"It's in my blood, Linfield, and I want to take this club forward.
"I want to be here forever."
The Feeney name is woven into the history of Linfield Football Club.
If any fan doubts the new manager's devotion to the club, they only have to look through his family tree.
New boss Warren hasn't yet decided if he will combine playing with his managerial duties – even though that is something he has dreamed of since he was a child standing on the Windsor Park terraces.
If he does pull on the famous jersey, it will see Feeney follow in the footsteps of his grandad Jim and father Warren snr (right).
The younger member of the trio has already maintained the family tradition of playing for Northern Ireland, indeed the Feeneys are the only family to have had three generations win international caps.
Warren jnr may have won more caps and scored more goals than his dad and grandad, but he has to go some way to match their achievements at Linfield.
Jim was a right-back at Windsor Park during the war, winning league titles and an Irish Cup before leaving for Swansea, where Warren jnr would also play during his career.
Warren snr won the league in his first season at the club after making a controversial move from Glentoran in 1978.
A year later the Blues won the double, with Warren scoring 19 goals along the way.
The family connections don't end there though.
In the late 1990s, a young striker by the name of Lee Feeney burst onto the scene at Windsor Park.
A cousin of Warren jnr, the man dubbed 'The Golden child' earned a £100,000 move to Rangers, where he spent three years.
Lee returned to Linfield, but failed to spark in his second spell at the club.
New Linfield manager Warren Feeney has maintained a key link with the David Jeffrey era.
Alfie Wylie, who is to remain in his position as first-team coach, believes the new boss is equipped for success.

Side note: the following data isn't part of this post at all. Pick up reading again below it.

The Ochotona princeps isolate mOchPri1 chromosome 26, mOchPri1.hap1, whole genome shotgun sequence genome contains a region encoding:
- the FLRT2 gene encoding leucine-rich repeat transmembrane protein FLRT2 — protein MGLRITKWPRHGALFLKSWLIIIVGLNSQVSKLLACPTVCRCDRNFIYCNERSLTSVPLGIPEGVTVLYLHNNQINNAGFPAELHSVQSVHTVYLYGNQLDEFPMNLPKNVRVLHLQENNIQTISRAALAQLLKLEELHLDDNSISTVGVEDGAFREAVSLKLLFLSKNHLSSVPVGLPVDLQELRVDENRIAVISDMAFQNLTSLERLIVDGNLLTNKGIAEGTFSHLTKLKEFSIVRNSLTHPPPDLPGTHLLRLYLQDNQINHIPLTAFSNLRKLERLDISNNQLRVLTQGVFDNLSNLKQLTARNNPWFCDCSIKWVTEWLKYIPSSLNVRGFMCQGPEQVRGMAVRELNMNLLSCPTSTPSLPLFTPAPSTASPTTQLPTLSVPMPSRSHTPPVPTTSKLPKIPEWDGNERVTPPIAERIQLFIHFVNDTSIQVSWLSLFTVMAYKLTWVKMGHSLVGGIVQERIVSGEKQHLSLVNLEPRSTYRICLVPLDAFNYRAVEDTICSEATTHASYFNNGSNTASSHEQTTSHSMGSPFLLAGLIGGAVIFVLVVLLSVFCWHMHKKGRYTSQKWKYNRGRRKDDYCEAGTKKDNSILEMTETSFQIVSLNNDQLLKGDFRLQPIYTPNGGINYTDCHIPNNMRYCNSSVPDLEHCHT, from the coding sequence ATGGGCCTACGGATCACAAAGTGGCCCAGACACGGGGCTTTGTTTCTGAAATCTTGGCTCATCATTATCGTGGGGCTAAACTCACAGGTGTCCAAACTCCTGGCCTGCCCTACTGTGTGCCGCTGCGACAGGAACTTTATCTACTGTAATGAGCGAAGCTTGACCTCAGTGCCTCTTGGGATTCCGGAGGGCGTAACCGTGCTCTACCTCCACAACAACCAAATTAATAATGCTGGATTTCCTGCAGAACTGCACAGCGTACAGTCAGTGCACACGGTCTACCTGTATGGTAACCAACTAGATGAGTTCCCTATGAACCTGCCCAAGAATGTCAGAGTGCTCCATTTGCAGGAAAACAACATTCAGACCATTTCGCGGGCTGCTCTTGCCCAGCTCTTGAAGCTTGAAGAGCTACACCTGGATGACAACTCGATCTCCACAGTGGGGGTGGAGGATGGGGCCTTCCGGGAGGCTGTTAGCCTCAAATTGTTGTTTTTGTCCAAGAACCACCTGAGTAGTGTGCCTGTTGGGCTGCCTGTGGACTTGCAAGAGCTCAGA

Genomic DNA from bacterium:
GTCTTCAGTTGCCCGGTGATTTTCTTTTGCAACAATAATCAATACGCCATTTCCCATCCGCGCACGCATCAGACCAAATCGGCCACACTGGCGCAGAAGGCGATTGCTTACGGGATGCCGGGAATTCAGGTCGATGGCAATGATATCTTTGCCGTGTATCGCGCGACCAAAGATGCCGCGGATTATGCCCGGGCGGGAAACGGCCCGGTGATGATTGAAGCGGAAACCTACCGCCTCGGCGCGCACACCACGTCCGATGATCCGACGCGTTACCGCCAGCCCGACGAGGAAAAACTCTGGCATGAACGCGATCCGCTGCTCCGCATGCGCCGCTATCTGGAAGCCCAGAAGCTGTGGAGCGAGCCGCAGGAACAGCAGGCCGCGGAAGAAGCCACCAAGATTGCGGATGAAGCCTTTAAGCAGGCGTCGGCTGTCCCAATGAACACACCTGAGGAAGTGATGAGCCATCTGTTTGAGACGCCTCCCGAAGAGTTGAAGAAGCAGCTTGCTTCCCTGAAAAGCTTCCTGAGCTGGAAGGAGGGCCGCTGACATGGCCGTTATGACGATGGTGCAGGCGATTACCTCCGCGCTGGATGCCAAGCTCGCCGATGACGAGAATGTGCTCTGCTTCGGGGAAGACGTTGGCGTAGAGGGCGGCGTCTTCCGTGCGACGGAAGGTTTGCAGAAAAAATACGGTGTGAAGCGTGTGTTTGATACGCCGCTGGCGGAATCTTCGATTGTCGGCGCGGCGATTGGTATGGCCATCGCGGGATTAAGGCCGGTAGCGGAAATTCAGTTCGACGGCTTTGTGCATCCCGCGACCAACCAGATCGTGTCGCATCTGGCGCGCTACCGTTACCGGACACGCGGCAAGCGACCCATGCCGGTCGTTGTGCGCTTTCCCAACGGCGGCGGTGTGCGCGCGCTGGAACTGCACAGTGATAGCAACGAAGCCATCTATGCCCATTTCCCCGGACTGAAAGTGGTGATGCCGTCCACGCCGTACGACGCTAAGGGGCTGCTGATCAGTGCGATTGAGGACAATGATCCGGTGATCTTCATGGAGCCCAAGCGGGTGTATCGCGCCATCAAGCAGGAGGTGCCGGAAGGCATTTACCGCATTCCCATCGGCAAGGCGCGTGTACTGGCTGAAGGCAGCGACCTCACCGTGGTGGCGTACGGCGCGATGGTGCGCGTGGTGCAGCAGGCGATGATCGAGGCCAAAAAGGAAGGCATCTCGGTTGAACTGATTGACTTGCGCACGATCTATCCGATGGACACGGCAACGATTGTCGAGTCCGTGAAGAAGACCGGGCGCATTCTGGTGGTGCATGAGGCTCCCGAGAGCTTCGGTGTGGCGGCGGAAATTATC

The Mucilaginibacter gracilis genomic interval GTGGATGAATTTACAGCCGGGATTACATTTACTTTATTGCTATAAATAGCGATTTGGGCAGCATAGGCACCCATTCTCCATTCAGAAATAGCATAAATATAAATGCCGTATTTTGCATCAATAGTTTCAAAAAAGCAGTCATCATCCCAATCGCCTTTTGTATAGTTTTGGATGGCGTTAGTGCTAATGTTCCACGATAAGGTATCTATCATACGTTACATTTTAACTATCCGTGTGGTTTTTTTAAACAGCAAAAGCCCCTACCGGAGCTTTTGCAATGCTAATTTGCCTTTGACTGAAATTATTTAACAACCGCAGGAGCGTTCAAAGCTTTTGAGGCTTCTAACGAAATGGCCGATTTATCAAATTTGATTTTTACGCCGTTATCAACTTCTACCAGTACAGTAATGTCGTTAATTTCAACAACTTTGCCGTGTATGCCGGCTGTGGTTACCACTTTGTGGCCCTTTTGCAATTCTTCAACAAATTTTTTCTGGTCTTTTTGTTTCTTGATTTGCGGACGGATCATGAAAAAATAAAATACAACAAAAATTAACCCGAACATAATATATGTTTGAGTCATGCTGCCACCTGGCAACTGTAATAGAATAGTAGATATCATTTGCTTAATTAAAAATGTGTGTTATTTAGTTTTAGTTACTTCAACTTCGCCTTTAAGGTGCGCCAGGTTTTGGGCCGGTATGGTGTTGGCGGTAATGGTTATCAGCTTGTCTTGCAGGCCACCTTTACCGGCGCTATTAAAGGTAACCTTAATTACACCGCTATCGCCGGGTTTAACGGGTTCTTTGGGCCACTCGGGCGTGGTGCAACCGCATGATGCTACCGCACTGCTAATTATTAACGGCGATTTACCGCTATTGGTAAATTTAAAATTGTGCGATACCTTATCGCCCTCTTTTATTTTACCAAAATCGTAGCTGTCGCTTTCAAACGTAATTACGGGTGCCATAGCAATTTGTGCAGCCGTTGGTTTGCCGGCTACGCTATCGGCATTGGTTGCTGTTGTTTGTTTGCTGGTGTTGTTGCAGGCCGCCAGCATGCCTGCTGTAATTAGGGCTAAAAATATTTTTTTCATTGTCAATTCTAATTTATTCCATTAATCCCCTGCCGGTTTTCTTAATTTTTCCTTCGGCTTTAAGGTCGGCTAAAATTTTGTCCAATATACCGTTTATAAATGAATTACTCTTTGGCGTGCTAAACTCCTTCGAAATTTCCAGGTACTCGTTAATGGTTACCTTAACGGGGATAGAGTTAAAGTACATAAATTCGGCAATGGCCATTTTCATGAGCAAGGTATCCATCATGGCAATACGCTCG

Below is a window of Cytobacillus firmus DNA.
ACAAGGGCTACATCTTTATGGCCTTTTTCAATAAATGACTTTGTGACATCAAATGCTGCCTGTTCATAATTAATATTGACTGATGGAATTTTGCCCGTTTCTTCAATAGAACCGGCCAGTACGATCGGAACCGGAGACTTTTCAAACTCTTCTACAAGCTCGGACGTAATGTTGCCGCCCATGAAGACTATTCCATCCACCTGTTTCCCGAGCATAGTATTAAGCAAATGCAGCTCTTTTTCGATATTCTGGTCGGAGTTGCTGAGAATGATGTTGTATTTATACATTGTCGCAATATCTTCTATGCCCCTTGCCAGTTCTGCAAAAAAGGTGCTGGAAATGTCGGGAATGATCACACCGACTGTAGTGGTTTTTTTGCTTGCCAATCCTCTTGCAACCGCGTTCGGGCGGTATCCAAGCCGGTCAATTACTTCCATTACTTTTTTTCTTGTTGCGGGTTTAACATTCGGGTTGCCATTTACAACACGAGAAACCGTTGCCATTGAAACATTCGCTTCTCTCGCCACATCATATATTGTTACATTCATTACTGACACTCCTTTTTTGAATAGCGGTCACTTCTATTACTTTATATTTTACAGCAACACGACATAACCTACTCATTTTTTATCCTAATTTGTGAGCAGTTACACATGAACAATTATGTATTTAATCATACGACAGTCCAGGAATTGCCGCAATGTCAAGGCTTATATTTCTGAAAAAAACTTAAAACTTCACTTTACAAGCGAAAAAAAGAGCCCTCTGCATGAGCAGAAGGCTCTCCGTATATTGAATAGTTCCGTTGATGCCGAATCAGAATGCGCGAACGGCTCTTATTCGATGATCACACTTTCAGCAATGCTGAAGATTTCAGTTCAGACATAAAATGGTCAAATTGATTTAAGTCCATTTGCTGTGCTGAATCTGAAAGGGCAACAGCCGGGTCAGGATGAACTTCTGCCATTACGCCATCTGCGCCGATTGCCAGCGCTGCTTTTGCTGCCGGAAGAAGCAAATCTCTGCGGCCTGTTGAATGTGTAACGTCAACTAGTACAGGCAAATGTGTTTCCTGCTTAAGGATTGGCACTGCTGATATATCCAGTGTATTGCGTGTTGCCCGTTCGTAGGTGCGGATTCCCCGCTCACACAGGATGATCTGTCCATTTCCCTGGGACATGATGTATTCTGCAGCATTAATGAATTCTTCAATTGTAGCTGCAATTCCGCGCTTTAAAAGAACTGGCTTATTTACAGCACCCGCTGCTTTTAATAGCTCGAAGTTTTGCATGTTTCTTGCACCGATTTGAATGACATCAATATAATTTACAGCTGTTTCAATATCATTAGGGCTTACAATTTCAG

Joining them to make up a three-man coaching staff will be Andy Todd, who played Premier League football for both Blackburn Rovers and Bolton Wanderers.
The son of former England international Colin, who is still in management at the age of 65 with Danish club Randers, Andy later dropped down the leagues, where he was a team-mate of Feeney's at Oldham Athletic.
And even before they get started, Feeney has already made an impression on Wylie.
"He is honest, he's direct and he's very enthusiastic," said Wylie.
"He knows his strengths and he knows his weaknesses too and I am a great believer in that if you know your weaknesses then they don't become a threat to you.
"Warren know his biggest attributes that makes him the best and he'll get us around him to make up in other areas and be the team behind the team.
"I met him officially for the first time last Thursday when he asked me to do the role.
"It was the first time that I had sat down opposite him. I've known him for years doing his coaching badges and knew him when he was a 16-year-old going over to Leeds when I was involved in the youth set up in 1998-99 and he was always very honest and passionate about his game no matter who he played for.
"His enthusiasm when he spoke to me about what he wants to bring to the club and what he wants to do to it made me think 'I definitely want to stay on'."
Getting the right mix on the pitch is essential for Feeney if he is to bring the kind of success that the Linfield fans crave.
Putting together the right backroom team is just as important and the new boss believes he has done that.
"Andy has a great pedigree in England. He has a great mentor in his father. He has played in the Premier League, he has played in the Championship, he's a winner, he's a thinker," said Feeney.
"With Alfie's experience in the Irish League, he knows Linfield, he knows the club, the players and he works for the Irish FA and has brought an international mentality to the club."
Like Feeney, Todd will now relocate to Belfast in order to put everything into the job.
"The one thing about Andy was when I asked him he didn't hesitate in agreeing to come along.
"That's a measure of the thing, when you have someone who is ready to buy into what you want to do and I am looking forward to working with him."